Categories
php Plugin wordpress

WP REST with JWT

Last updated on November 1st, 2020 at 15:20

Using the WordPress REST API with JWT authentication

Step 1. Install this plugin => https://wordpress.org/plugins/advanced-access-manager/. The free version will suffice. This goes on the site you will be xtracting data from. The REST API must be enabled in the WordPress settings.

Step 2. Configure the plugin and on it’s Settings tab add the Secret as per this page => https://aamplugin.com/article/how-to-authenticate-wordpress-user-with-jwt-token

On the Page pulling the data from the above server, use the following PHP code :

function getToken()
{
	$token="";
	$html="<div>";
	
	$postRequest = array(
		'username' => 'ANY_ADMIN_USERNAME',
		'password' => 'THE_PASSWORD_FOR_SAID_USER'
	);
	$h=http_build_query($postRequest);
	$ch = curl_init("https://YOUR_SERVER_NAME.COM/wp-json/aam/v1/authenticate");
	curl_setopt($ch, CURLOPT_POST, true);
    curl_setopt($ch, CURLOPT_POSTFIELDS,$h);
	curl_setopt($ch, CURLOPT_FAILONERROR, true);
	curl_setopt($ch, CURLOPT_RETURNTRANSFER, true);
	curl_setopt($ch, CURLOPT_VERBOSE, true);
	
    $server_output = curl_exec ($ch);
	$info = curl_getinfo($ch);
	//$html="<pre>".print_r($info,true)."</pre>";
	//echo $html;
    if ($server_output === false)
	{
        die('Error getting JWT token on WordPress for API integration.');
    }
    $server_output = json_decode($server_output);

    if ($server_output === null && json_last_error() !== JSON_ERROR_NONE)
	{
        die('Invalid response getting JWT token on WordPress for API integration.');
    }
    if (!empty($server_output->token))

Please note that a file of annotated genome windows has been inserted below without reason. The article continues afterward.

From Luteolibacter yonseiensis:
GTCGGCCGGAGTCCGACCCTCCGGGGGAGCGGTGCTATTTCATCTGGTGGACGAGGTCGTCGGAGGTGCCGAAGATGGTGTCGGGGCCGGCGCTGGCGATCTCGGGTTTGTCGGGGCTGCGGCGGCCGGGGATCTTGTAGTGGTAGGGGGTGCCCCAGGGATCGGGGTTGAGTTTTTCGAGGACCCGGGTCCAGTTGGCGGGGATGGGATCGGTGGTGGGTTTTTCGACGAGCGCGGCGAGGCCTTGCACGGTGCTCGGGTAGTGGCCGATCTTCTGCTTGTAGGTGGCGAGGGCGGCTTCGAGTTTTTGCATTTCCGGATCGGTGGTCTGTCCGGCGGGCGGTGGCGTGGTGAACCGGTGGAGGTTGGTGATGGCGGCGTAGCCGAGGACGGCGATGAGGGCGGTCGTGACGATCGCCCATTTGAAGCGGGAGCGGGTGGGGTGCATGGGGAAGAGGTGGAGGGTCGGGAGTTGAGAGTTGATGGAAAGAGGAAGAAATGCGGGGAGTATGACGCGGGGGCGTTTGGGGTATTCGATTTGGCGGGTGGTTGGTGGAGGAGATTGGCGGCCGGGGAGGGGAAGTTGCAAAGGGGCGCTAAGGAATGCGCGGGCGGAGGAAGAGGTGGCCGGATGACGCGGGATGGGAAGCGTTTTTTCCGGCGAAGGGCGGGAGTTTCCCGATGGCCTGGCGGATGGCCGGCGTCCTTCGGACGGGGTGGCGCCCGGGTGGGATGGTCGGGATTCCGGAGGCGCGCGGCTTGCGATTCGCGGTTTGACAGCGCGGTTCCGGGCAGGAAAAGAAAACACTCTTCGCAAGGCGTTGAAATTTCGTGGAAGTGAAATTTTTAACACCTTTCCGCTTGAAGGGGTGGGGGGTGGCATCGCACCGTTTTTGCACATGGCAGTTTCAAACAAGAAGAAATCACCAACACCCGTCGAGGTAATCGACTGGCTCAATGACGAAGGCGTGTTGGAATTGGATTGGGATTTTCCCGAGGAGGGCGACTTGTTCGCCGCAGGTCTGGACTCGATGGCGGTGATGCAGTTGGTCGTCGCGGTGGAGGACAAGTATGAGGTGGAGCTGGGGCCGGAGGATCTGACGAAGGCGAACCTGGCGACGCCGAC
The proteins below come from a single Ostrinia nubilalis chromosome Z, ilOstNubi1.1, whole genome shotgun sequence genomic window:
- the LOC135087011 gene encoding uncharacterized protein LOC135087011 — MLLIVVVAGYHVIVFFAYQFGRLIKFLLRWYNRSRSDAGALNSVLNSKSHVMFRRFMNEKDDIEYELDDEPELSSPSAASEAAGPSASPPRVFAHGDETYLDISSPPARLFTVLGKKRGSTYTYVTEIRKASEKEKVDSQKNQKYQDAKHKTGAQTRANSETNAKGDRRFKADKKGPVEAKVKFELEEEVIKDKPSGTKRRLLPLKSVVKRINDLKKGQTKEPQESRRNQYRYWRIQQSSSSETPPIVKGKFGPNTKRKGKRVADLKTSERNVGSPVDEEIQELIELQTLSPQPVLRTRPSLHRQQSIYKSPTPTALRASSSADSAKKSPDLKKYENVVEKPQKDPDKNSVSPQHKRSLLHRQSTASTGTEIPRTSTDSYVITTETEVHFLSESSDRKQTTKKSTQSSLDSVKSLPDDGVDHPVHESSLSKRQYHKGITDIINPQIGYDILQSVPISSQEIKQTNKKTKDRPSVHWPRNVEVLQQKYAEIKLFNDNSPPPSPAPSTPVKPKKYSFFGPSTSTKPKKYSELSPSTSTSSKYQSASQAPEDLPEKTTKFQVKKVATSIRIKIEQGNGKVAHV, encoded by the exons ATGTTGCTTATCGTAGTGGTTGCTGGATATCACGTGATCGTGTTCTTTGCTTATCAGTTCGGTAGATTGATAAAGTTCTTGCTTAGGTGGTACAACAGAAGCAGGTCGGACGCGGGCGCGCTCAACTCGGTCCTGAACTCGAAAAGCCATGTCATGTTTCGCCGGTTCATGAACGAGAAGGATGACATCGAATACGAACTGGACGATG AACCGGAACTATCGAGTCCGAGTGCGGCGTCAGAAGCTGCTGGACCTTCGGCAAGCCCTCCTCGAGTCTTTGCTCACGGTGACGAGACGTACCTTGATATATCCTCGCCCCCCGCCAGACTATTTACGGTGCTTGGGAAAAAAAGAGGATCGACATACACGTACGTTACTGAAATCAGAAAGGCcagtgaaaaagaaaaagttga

{
        $token = $server_output->token; # Token is here
        curl_close ($ch);
        return $token;
    }
	else
	{
        die('Invalid response getting JWT token on WordPress for API integration.');
    }
    return false;
}

The when you need the token, call it like such :

$mytoken=getToken();

And that’s about it…..

Categories
Linux wordpress

WordPress Security

Last updated on April 5th, 2020 at 16:13

This applies to self-managed Apache2 servers. Shared servers require different permissions, for example wp-config : set that file’s permissions to 440 or 400.

Site Lockdown

File permissions to lock down website, from the websites home folder. Do this from the root directory for example and you will break your server.


chown root:root  -R * 
find . -type d -exec chmod 755 {} \;
find . -type f -exec chmod 644 {} \;

Change to wp-content/uploads (to allow uploads)

chown www-data:www-data -R * 

If you get asked for ftp details when trying to upgrade wordpress, or any plugins or themes, you need to add the following to wp-config.php

define('FS_METHOD','direct');

Refer to https://wordpress.org/support/article/hardening-wordpress/ for more details, especially those regarding MySql.

On the server install

Denyhosts

Disable root login

Install rkhunter (root kit hunter) to check for vulnerabilities.

sudo apt-get install rkhunter

Perform check with

sudo rkhunter --check --skip-keypress

or on first run

sudo rkhunter --checkall --skip-keypress

And keep it updated with

sudo rkhunter --update

For Ubuntu server you may have to “fix” /etc/rkhunter.conf

UPDATE_MIRRORS=0 to UPDATE_MIRRORS=1
MIRRORS_MODE=1 to MIRRORS_MODE=0
WEB_CMD="/bin/false" to WEB_CMD=""
Categories
php Plugin wordpress

WordPress Basic Plugin

Last updated on November 1st, 2020 at 15:59

Below is a very simple working example of a plugin. Create a directory in your plugins directory, create a php file and copy the below into it.

Then from the wordpress plugins menu simply activate it.

Just know that this plugin does absolutely nothing other than to show the basic setup, including public and protected variables.

<?php
/*
	Plugin Name: Plugin Demo
	Plugin URI: https://southcoasthosting.com/